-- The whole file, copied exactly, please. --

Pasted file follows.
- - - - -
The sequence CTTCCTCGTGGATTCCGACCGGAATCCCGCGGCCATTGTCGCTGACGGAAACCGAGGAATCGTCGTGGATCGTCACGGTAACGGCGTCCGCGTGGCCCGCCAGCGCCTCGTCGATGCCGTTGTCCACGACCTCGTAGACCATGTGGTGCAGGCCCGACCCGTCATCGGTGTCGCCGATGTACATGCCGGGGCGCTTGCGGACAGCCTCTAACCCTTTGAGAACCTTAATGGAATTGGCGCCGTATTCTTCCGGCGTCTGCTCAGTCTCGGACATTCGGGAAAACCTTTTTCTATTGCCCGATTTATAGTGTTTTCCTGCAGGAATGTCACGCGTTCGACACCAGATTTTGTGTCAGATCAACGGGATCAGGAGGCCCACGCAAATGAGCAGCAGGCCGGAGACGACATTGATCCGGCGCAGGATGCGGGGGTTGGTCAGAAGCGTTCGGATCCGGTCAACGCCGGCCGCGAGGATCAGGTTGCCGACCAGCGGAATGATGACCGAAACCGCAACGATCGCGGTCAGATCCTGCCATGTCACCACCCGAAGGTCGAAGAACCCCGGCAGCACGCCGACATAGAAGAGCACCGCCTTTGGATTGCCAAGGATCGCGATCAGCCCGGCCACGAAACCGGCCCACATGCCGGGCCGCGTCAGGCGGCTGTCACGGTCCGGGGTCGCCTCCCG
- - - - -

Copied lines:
The sequence CTTCCTCGTGGATTCCGACCGGAATCCCGCGGCCATTGTCGCTGACGGAAACCGAGGAATCGTCGTGGATCGTCACGGTAACGGCGTCCGCGTGGCCCGCCAGCGCCTCGTCGATGCCGTTGTCCACGACCTCGTAGACCATGTGGTGCAGGCCCGACCCGTCATCGGTGTCGCCGATGTACATGCCGGGGCGCTTGCGGACAGCCTCTAACCCTTTGAGAACCTTAATGGAATTGGCGCCGTATTCTTCCGGCGTCTGCTCAGTCTCGGACATTCGGGAAAACCTTTTTCTATTGCCCGATTTATAGTGTTTTCCTGCAGGAATGTCACGCGTTCGACACCAGATTTTGTGTCAGATCAACGGGATCAGGAGGCCCACGCAAATGAGCAGCAGGCCGGAGACGACATTGATCCGGCGCAGGATGCGGGGGTTGGTCAGAAGCGTTCGGATCCGGTCAACGCCGGCCGCGAGGATCAGGTTGCCGACCAGCGGAATGATGACCGAAACCGCAACGATCGCGGTCAGATCCTGCCATGTCACCACCCGAAGGTCGAAGAACCCCGGCAGCACGCCGACATAGAAGAGCACCGCCTTTGGATTGCCAAGGATCGCGATCAGCCCGGCCACGAAACCGGCCCACATGCCGGGCCGCGTCAGGCGGCTGTCACGGTCCGGGGTCGCCTCCCG